Empathy and boundary turbulence in cancer communication

Susan H. McDaniel*, Diane S. Morse, Elizabeth A. Edwardsen, Adam Taupin, Mary Gale Gurnsey, Jennifer J. Griggs, Cleveland G. Shields, Shmuel Reis

*Corresponding author for this work

Research output: Contribution to journalArticlepeer-review

3 Scopus citations


Objectives: To describe and deepen our understanding of patient-centeredness, empathy, and boundary management in challenging conversations. Previous studies show frequent physician self-disclosure, while empathy and boundary management are infrequent. Methods: Three standardized patients (SPs) portrayed cancer patients consulting a new community-based physician, resulting in 39 audio-recorded SP visits to 19 family physicians and 20 medical oncologists. Transcripts underwent qualitative iterative thematic analysis, informed by grounded theory, followed by directed content analysis. We further defined the identified communicative categories with descriptive and correlational calculations. Results: We identified patient-centered physician response categories–empathy, affirmation, and acknowledgement; and physician-centered categories—transparency, self-disclosure, and projection. Acknowledgement and affirmation responses were frequent and empathy rare. Physician transparency and self-disclosure were common. Useful and not useful self-disclosures were highly correlated; empathy, useful and not useful transparency, and projection were moderately correlated. Most physicians used self-disclosure but few of these were judged patient-centered. Conclusions: Physicians expressing empathy and patient-centered transparency were also more likely to use projection and physician-centered transparency, thus engaging in communication “boundary turbulence.” Patients may benefit from physicians’ improved use of empathy and boundary management.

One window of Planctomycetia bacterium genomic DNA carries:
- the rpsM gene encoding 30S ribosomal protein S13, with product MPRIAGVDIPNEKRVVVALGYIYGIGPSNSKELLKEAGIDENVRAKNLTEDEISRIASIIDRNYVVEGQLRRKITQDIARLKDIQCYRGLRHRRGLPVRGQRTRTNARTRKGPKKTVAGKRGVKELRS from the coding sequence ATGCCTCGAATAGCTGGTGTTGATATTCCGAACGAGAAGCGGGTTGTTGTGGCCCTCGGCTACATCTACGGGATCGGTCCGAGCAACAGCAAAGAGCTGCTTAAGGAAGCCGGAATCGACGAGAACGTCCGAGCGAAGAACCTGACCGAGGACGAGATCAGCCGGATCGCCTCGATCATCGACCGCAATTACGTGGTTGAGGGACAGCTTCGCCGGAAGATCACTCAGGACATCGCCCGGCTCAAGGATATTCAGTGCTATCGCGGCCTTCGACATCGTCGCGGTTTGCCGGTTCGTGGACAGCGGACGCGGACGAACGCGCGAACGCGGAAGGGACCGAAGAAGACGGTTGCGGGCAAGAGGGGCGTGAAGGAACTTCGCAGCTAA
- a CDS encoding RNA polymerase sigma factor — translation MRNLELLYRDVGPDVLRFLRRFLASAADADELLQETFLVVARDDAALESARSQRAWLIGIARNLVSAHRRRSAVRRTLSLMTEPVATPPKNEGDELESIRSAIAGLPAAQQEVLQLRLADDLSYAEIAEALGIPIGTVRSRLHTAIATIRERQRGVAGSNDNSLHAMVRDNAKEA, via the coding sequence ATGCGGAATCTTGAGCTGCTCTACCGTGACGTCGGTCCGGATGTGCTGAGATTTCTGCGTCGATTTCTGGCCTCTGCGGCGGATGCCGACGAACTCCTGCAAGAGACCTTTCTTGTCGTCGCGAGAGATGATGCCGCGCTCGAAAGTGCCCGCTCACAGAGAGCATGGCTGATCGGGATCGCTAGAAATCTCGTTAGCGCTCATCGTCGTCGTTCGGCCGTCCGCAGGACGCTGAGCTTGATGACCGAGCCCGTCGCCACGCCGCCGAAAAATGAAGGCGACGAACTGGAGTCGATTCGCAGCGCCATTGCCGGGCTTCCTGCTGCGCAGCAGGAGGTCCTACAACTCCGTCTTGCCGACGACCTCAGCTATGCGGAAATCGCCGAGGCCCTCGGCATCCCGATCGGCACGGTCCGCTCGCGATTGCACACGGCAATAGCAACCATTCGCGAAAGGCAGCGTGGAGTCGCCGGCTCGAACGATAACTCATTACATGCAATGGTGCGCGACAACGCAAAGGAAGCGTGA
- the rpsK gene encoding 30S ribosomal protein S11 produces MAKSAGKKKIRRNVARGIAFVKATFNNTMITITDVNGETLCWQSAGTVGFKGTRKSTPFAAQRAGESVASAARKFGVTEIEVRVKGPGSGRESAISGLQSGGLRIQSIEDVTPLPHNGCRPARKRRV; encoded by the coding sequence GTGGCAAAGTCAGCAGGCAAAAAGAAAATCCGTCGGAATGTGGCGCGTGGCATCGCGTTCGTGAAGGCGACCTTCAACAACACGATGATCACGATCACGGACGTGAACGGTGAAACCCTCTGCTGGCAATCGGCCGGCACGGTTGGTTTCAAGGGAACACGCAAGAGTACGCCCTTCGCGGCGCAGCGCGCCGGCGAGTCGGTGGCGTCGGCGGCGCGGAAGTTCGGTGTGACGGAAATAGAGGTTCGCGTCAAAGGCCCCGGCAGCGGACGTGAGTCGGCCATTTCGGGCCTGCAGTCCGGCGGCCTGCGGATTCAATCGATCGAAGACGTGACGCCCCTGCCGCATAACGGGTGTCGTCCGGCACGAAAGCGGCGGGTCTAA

Original languageAmerican English
Pages (from-to)2944-2951
Number of pages8
JournalPatient Education and Counseling
Issue number12
StatePublished - Dec 2021
Externally publishedYes

Bibliographical note

Publisher Copyright:
© 2021 Elsevier B.V.


  • Cancer
  • Communication
  • Empathy
  • Family
  • Patient centered
  • Physicians
  • Self-disclosure


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